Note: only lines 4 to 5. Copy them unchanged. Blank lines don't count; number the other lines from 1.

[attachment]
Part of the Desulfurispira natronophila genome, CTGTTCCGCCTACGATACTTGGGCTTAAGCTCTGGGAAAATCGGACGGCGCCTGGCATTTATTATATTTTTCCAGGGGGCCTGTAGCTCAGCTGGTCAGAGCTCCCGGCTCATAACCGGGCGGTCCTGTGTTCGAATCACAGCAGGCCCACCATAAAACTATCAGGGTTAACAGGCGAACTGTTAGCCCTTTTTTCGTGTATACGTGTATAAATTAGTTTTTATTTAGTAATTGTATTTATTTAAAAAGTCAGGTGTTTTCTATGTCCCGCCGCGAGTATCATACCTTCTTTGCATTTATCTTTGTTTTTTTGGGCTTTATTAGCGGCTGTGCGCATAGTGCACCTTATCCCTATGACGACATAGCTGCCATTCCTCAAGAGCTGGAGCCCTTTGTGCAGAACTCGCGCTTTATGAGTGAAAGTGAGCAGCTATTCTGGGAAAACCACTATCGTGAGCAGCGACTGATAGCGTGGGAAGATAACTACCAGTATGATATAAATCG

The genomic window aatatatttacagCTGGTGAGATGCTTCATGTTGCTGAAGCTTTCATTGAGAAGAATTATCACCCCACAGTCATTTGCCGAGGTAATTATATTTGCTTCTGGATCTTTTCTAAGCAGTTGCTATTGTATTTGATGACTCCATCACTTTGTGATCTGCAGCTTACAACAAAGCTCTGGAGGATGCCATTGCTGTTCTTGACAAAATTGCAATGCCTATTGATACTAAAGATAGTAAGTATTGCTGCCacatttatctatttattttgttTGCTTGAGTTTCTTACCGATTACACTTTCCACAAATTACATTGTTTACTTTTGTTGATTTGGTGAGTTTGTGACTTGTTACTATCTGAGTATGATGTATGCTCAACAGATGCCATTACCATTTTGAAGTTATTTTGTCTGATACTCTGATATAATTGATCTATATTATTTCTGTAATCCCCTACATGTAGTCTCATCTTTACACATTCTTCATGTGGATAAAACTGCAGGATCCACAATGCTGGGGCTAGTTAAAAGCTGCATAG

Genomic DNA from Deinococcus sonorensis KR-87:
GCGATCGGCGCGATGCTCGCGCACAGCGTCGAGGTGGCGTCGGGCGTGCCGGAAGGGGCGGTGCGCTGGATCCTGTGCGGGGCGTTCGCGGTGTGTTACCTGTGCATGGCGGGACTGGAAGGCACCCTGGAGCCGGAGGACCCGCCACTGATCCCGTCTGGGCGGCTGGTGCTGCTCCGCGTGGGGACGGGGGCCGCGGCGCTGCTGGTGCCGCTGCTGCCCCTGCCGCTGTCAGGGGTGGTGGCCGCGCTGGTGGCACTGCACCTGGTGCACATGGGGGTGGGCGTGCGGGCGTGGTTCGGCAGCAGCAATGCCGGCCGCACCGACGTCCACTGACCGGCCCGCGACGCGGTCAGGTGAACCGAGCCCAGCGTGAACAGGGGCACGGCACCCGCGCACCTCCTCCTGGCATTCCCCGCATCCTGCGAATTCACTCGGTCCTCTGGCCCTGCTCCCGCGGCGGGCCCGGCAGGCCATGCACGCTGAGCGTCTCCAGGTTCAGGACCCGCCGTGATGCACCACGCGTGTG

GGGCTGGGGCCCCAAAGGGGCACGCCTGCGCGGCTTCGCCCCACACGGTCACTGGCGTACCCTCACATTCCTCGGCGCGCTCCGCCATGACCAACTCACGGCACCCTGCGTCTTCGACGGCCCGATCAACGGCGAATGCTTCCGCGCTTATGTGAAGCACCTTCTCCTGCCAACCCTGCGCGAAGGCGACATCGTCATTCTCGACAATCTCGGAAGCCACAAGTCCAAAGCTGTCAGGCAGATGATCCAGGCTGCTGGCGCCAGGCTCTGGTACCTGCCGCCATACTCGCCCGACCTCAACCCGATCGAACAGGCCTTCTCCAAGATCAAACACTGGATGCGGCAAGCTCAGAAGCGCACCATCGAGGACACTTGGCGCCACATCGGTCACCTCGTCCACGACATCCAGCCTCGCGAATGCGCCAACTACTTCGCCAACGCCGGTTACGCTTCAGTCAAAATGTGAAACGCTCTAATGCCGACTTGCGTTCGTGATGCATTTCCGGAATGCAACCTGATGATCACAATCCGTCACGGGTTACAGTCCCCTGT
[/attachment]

GCGATCGGCGCGATGCTCGCGCACAGCGTCGAGGTGGCGTCGGGCGTGCCGGAAGGGGCGGTGCGCTGGATCCTGTGCGGGGCGTTCGCGGTGTGTTACCTGTGCATGGCGGGACTGGAAGGCACCCTGGAGCCGGAGGACCCGCCACTGATCCCGTCTGGGCGGCTGGTGCTGCTCCGCGTGGGGACGGGGGCCGCGGCGCTGCTGGTGCCGCTGCTGCCCCTGCCGCTGTCAGGGGTGGTGGCCGCGCTGGTGGCACTGCACCTGGTGCACATGGGGGTGGGCGTGCGGGCGTGGTTCGGCAGCAGCAATGCCGGCCGCACCGACGTCCACTGACCGGCCCGCGACGCGGTCAGGTGAACCGAGCCCAGCGTGAACAGGGGCACGGCACCCGCGCACCTCCTCCTGGCATTCCCCGCATCCTGCGAATTCACTCGGTCCTCTGGCCCTGCTCCCGCGGCGGGCCCGGCAGGCCATGCACGCTGAGCGTCTCCAGGTTCAGGACCCGCCGTGATGCACCACGCGTGTG

GGGCTGGGGCCCCAAAGGGGCACGCCTGCGCGGCTTCGCCCCACACGGTCACTGGCGTACCCTCACATTCCTCGGCGCGCTCCGCCATGACCAACTCACGGCACCCTGCGTCTTCGACGGCCCGATCAACGGCGAATGCTTCCGCGCTTATGTGAAGCACCTTCTCCTGCCAACCCTGCGCGAAGGCGACATCGTCATTCTCGACAATCTCGGAAGCCACAAGTCCAAAGCTGTCAGGCAGATGATCCAGGCTGCTGGCGCCAGGCTCTGGTACCTGCCGCCATACTCGCCCGACCTCAACCCGATCGAACAGGCCTTCTCCAAGATCAAACACTGGATGCGGCAAGCTCAGAAGCGCACCATCGAGGACACTTGGCGCCACATCGGTCACCTCGTCCACGACATCCAGCCTCGCGAATGCGCCAACTACTTCGCCAACGCCGGTTACGCTTCAGTCAAAATGTGAAACGCTCTAATGCCGACTTGCGTTCGTGATGCATTTCCGGAATGCAACCTGATGATCACAATCCGTCACGGGTTACAGTCCCCTGT